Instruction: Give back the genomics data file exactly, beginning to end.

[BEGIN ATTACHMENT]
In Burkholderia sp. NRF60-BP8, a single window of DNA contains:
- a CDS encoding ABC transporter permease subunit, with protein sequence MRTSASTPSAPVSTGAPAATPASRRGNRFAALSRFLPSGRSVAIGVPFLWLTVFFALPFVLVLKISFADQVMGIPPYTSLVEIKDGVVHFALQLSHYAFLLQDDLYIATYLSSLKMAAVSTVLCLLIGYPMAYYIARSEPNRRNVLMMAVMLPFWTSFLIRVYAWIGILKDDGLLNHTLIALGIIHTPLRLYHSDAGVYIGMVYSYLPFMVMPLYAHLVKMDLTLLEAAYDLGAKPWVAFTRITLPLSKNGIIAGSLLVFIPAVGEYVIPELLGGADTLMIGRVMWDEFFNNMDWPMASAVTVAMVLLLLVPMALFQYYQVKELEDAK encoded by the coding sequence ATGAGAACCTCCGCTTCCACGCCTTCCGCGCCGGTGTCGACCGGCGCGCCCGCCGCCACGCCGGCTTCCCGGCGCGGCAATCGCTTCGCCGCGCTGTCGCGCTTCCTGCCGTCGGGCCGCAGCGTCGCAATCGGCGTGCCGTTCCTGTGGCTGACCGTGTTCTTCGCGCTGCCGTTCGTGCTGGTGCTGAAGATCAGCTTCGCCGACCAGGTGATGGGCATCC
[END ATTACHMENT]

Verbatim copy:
In Burkholderia sp. NRF60-BP8, a single window of DNA contains:
- a CDS encoding ABC transporter permease subunit, with protein sequence MRTSASTPSAPVSTGAPAATPASRRGNRFAALSRFLPSGRSVAIGVPFLWLTVFFALPFVLVLKISFADQVMGIPPYTSLVEIKDGVVHFALQLSHYAFLLQDDLYIATYLSSLKMAAVSTVLCLLIGYPMAYYIARSEPNRRNVLMMAVMLPFWTSFLIRVYAWIGILKDDGLLNHTLIALGIIHTPLRLYHSDAGVYIGMVYSYLPFMVMPLYAHLVKMDLTLLEAAYDLGAKPWVAFTRITLPLSKNGIIAGSLLVFIPAVGEYVIPELLGGADTLMIGRVMWDEFFNNMDWPMASAVTVAMVLLLLVPMALFQYYQVKELEDAK encoded by the coding sequence ATGAGAACCTCCGCTTCCACGCCTTCCGCGCCGGTGTCGACCGGCGCGCCCGCCGCCACGCCGGCTTCCCGGCGCGGCAATCGCTTCGCCGCGCTGTCGCGCTTCCTGCCGTCGGGCCGCAGCGTCGCAATCGGCGTGCCGTTCCTGTGGCTGACCGTGTTCTTCGCGCTGCCGTTCGTGCTGGTGCTGAAGATCAGCTTCGCCGACCAGGTGATGGGCATCC